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Burden of Proof

Elian Gonzalez Case: Two Nations Await Federal Appeals Court Ruling

Aired April 19, 2000 - 12:30 p.m. ET



JANET RENO, ATTORNEY GENERAL OF THE UNITED STATES: Every day that goes by in which Elian is not reunited with his father and this matter brought to a conclusion is -- can be disruptive. And no child should be in that kind of never-neverland for that long.


ROGER COSSACK, CO-HOST: Today on BURDEN OF PROOF: Two nations watch a federal court of appeals in Atlanta waiting for a key ruling affecting 6-year-old Cuban boy Elian Gonzalez.

ANNOUNCER: This is BURDEN OF PROOF with Greta Van Susteren and Roger Cossack.

COSSACK: Hello and welcome to BURDEN OF PROOF: The 11th Circuit Court of Appeals will make a key ruling in the case of Elian Gonzalez. The court is considering arguments received late last week from lawyers of Elian's Miami relatives and the Justice Department.

GRETA VAN SUSTEREN, CO-HOST: Meanwhile, Attorney General Janet Reno said today that she is considering, among other issues, the use of force if necessary to retrieve the boy. She said an imminent reunion with his father is crucial for Elian.


RENO: I have been concerned that the boy has been separated from his father in a most difficult situation where it appears that he is not able to lead a normal life, get sleep, go to school. And I think it's important that the time comes that he -- quickly that he is returned to his father in a safe way with as little disruption as possible.


COSSACK: And joining us today here in Washington are Sam Ayube (ph), Jose Cardenas of the Cuban American National Foundation, and constitutional law scholar Bruce Fein.

VAN SUSTEREN: In our back row, Nader Ayube (ph), Jim Fenton (ph), and Bill Norman (ph). And also joining us here in Washington is CNN justice correspondent Pierre Thomas.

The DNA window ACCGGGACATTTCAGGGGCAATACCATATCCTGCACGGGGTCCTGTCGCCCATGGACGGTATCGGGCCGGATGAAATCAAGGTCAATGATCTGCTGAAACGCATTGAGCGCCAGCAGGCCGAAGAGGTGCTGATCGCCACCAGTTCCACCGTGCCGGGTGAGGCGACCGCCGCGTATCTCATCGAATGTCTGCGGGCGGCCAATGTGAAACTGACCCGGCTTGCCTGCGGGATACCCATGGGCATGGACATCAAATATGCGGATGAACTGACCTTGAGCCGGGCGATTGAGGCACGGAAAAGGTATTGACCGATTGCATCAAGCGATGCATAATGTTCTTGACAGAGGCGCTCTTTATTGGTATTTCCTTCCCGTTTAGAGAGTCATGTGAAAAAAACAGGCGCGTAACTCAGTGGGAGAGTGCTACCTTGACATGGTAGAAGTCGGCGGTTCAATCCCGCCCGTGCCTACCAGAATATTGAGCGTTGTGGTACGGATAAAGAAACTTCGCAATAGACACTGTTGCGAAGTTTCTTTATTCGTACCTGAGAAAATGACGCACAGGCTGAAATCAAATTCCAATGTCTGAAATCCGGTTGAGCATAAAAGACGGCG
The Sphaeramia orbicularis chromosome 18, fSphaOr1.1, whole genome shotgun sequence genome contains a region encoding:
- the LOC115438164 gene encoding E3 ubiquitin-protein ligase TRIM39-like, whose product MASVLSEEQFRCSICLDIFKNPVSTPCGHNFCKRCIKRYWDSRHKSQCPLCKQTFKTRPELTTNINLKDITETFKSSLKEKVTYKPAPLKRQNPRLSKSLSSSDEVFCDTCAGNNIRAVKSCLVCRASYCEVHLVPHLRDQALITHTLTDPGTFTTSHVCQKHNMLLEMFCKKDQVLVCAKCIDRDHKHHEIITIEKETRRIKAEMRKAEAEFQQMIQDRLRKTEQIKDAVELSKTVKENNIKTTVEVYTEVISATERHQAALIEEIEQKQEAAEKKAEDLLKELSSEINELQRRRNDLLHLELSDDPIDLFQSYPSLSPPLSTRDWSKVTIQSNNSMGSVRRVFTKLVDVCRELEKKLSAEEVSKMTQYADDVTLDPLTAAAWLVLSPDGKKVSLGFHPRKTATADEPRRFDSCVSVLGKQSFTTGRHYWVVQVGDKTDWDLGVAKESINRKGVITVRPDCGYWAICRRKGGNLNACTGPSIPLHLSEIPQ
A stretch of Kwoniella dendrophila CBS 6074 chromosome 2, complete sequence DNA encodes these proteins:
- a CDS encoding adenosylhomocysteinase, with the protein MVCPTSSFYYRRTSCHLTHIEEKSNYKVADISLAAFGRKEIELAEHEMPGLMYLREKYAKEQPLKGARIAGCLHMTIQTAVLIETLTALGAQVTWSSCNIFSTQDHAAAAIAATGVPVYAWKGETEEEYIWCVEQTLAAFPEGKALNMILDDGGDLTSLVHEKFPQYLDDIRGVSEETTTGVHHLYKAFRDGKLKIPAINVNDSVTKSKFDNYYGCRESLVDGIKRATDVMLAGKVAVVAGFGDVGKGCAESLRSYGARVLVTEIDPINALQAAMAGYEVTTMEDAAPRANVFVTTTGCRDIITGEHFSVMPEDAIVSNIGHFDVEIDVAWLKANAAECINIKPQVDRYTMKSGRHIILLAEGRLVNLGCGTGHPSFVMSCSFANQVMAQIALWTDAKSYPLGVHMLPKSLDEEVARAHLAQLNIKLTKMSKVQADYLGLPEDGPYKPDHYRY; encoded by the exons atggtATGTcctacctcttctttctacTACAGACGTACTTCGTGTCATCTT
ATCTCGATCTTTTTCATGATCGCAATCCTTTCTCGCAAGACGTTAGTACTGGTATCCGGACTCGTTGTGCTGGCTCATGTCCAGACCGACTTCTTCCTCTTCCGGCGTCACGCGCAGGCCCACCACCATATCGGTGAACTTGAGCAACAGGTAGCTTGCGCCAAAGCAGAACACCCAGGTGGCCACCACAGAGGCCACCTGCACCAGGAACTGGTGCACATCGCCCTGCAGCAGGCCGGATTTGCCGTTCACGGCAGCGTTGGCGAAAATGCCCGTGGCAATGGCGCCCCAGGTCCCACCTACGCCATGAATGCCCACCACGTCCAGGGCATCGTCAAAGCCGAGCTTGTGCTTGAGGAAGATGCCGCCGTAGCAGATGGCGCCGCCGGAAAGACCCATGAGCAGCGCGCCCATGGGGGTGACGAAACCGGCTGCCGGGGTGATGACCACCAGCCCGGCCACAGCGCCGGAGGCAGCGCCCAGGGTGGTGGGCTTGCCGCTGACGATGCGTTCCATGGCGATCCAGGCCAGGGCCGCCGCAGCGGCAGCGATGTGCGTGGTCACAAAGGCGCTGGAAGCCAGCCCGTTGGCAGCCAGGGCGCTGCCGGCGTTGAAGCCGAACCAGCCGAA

Pierre, what was the purpose of the meeting this morning with Janet Reno? Was it a routine or is this a special briefing?

PIERRE THOMAS, CNN JUSTICE CORRESPONDENT: Routine briefing moved up a day and probably because of the Oklahoma City memorials that are taking place today. The attorney general did take the opportunity to talk about the struggle she's in the middle of. You know, today is also the anniversary of Waco. People are talking about are you being too patient, are you too personally involved. And what she essentially said was that, look, Waco was a situation involving suspects who had killed people, who had wounded people. Here's a situation where you're trying to figure out how to get a boy out of a situation where you're talking about a family, not armed criminals.

VAN SUSTEREN: Pierre, do you get some sort of sense of how much this issue involving Elian Gonzalez is consuming the attention of the attorney general and other high-ranking Justice Department officials?

THOMAS: Well, I can tell you it's consuming a lot of their attention. I can't think of too many situations. Perhaps this is the only situation where you've seen the attorney general get on the plane and go directly into the heart of a controversy to try to resolve it herself. So that is clearly taking up a lot of their time, not all of their time. Clearly, they're taking care of other matters. For example, you had a hacker case that was announced today that the attorney general has been involved in. But this is taking up a lot of her time.

COSSACK: Pierre, what's the mood of the top leaders of the Justice Department? It seems to me that they are no closer to being able to resolve this case in a -- hopefully in a peaceful way than they were a week ago or two weeks ago and doesn't seem to be making any progress. What's the feelings over there?

THOMAS: Well, the feeling is that the planning for the enforcement option is underway. They are hoping that the federal court of appeals will issue a ruling that would force Lazaro Gonzalez, the great uncle, to turn over the boy so that he would face potential contempt of court. And they feel like that might be the impetus for him to actually turn over the boy. They're hoping that that's what happens. But if that does not happen, that is where the dilemma is: how much force do you use, how will it be viewed around the world, what kind of problem would it cause on Elian Gonzalez. Those are the critical factors.

Now you have some people who say, look, the time is long since passed when we should have taken action in this particular case. And then there are other people who say, well, what is the end game? Once you go to that house, you have no idea how the crowd in Miami would react.

VAN SUSTEREN: Pierre, are there plans in -- I mean, do they have sort of a range of plans that they have already set up just in case or are they waiting to see what the 11th Circuit does and then make their plans? THOMAS: Well, they've been very tight lipped about the plans. All we know is that it would probably involve INS agents and marshals to some degree, that it would be as unprovocative -- to create a word there, if I may -- as it could be.

VAN SUSTEREN: All right, let me interrupt you for -- Pierre, let me interrupt you for one second. I'm going to take us to Jeanne Meserve here in Washington.